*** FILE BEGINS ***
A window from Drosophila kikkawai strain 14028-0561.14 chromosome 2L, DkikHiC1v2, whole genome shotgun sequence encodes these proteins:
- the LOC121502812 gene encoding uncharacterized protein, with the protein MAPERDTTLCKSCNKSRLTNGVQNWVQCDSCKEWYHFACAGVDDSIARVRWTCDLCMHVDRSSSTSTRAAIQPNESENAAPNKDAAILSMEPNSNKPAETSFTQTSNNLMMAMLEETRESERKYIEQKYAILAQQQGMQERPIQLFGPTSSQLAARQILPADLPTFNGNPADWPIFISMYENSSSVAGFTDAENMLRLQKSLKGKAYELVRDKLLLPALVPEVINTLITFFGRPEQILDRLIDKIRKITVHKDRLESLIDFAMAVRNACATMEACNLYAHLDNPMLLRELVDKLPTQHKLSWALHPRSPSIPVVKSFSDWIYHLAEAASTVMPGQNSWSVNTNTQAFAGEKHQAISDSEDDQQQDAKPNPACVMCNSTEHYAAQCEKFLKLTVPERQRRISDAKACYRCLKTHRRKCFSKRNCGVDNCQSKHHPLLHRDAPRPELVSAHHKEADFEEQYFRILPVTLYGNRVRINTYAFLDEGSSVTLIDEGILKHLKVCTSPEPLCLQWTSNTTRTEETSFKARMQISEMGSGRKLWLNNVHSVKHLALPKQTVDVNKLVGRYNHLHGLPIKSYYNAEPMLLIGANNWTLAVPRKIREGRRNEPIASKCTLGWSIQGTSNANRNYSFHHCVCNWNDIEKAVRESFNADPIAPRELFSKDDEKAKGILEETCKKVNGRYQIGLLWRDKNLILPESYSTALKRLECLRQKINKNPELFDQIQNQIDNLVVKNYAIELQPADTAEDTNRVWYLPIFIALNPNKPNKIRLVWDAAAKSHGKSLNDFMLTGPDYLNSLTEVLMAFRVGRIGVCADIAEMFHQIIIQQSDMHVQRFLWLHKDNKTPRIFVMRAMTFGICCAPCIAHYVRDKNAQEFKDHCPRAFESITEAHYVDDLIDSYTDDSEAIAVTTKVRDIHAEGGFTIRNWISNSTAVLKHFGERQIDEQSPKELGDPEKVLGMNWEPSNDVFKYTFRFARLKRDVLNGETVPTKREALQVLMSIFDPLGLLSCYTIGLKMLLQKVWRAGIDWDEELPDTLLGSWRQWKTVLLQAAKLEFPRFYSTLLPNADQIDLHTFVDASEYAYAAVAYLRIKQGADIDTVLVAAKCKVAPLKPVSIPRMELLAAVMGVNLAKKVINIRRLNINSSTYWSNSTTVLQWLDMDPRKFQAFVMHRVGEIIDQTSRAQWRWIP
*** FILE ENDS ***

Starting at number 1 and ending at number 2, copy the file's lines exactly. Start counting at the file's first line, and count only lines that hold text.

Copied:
A window from Drosophila kikkawai strain 14028-0561.14 chromosome 2L, DkikHiC1v2, whole genome shotgun sequence encodes these proteins:
- the LOC121502812 gene encoding uncharacterized protein, with the protein MAPERDTTLCKSCNKSRLTNGVQNWVQCDSCKEWYHFACAGVDDSIARVRWTCDLCMHVDRSSSTSTRAAIQPNESENAAPNKDAAILSMEPNSNKPAETSFTQTSNNLMMAMLEETRESERKYIEQKYAILAQQQGMQERPIQLFGPTSSQLAARQILPADLPTFNGNPADWPIFISMYENSSSVAGFTDAENMLRLQKSLKGKAYELVRDKLLLPALVPEVINTLITFFGRPEQILDRLIDKIRKITVHKDRLESLIDFAMAVRNACATMEACNLYAHLDNPMLLRELVDKLPTQHKLSWALHPRSPSIPVVKSFSDWIYHLAEAASTVMPGQNSWSVNTNTQAFAGEKHQAISDSEDDQQQDAKPNPACVMCNSTEHYAAQCEKFLKLTVPERQRRISDAKACYRCLKTHRRKCFSKRNCGVDNCQSKHHPLLHRDAPRPELVSAHHKEADFEEQYFRILPVTLYGNRVRINTYAFLDEGSSVTLIDEGILKHLKVCTSPEPLCLQWTSNTTRTEETSFKARMQISEMGSGRKLWLNNVHSVKHLALPKQTVDVNKLVGRYNHLHGLPIKSYYNAEPMLLIGANNWTLAVPRKIREGRRNEPIASKCTLGWSIQGTSNANRNYSFHHCVCNWNDIEKAVRESFNADPIAPRELFSKDDEKAKGILEETCKKVNGRYQIGLLWRDKNLILPESYSTALKRLECLRQKINKNPELFDQIQNQIDNLVVKNYAIELQPADTAEDTNRVWYLPIFIALNPNKPNKIRLVWDAAAKSHGKSLNDFMLTGPDYLNSLTEVLMAFRVGRIGVCADIAEMFHQIIIQQSDMHVQRFLWLHKDNKTPRIFVMRAMTFGICCAPCIAHYVRDKNAQEFKDHCPRAFESITEAHYVDDLIDSYTDDSEAIAVTTKVRDIHAEGGFTIRNWISNSTAVLKHFGERQIDEQSPKELGDPEKVLGMNWEPSNDVFKYTFRFARLKRDVLNGETVPTKREALQVLMSIFDPLGLLSCYTIGLKMLLQKVWRAGIDWDEELPDTLLGSWRQWKTVLLQAAKLEFPRFYSTLLPNADQIDLHTFVDASEYAYAAVAYLRIKQGADIDTVLVAAKCKVAPLKPVSIPRMELLAAVMGVNLAKKVINIRRLNINSSTYWSNSTTVLQWLDMDPRKFQAFVMHRVGEIIDQTSRAQWRWIP